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Old 05-07-2013, 09:34 PM
 
1 posts, read 906 times
Reputation: 10
Default It's not as easy as you think

I took a listing for a rental for a friend. Believe me, it is not an easy pay check. I took high quality pics, as I would on any listing. Taking great pics took a few hours of my time, because pictures speak volumes and I have great picture apps on my Ipad. I spent hours prepping the unit (getting a c/o, mileage to/fro to show, time spent posting the rental). When I break it down, I have paid to rent the place. I found the landlord an excellent tenant at no cost to the landlord. (The tenant paid the commission). The tenant's agent ran the credit, got the paystub, etc. I don't understand why a landlord would not use a real estate agent. I had the place rented in seven days, at $100 more than the landlord thought he could get, and the landlord did not pay a dime. I call that a good deal.
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Old 05-08-2013, 08:55 PM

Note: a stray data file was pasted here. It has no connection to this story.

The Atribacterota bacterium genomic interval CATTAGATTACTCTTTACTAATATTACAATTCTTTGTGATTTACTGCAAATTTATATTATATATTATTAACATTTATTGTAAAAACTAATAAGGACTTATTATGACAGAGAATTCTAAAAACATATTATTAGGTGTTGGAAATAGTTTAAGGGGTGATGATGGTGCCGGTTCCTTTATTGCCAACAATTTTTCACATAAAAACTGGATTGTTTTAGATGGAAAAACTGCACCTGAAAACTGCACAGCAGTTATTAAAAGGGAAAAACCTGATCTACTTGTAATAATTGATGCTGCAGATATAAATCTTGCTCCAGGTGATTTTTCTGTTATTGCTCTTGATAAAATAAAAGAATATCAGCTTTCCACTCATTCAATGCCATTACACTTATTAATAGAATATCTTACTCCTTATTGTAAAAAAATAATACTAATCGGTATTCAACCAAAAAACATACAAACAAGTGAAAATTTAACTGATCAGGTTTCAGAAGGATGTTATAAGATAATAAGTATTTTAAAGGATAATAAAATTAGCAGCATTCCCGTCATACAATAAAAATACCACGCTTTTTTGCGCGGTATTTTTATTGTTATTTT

Location: Tampa, fl
109 posts, read 149,558 times
Reputation: 73
I help rental clients on occasion. The commission paid IF the clients signs a lease they pay between $75 up to 20% of the first months rent. And yes, the broker takes their split out of that commission. I've spent a lot of time with little return except in the case of getting referrals down the road.
Most property management companies here have very, very strict guidelines to whom they will rent and if the client doesn't want to or can't pay double or triple deposits they sometimes end up in an apartment and I get nothing...
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Old 01-15-2014, 10:11 PM
 
1 posts, read 537 times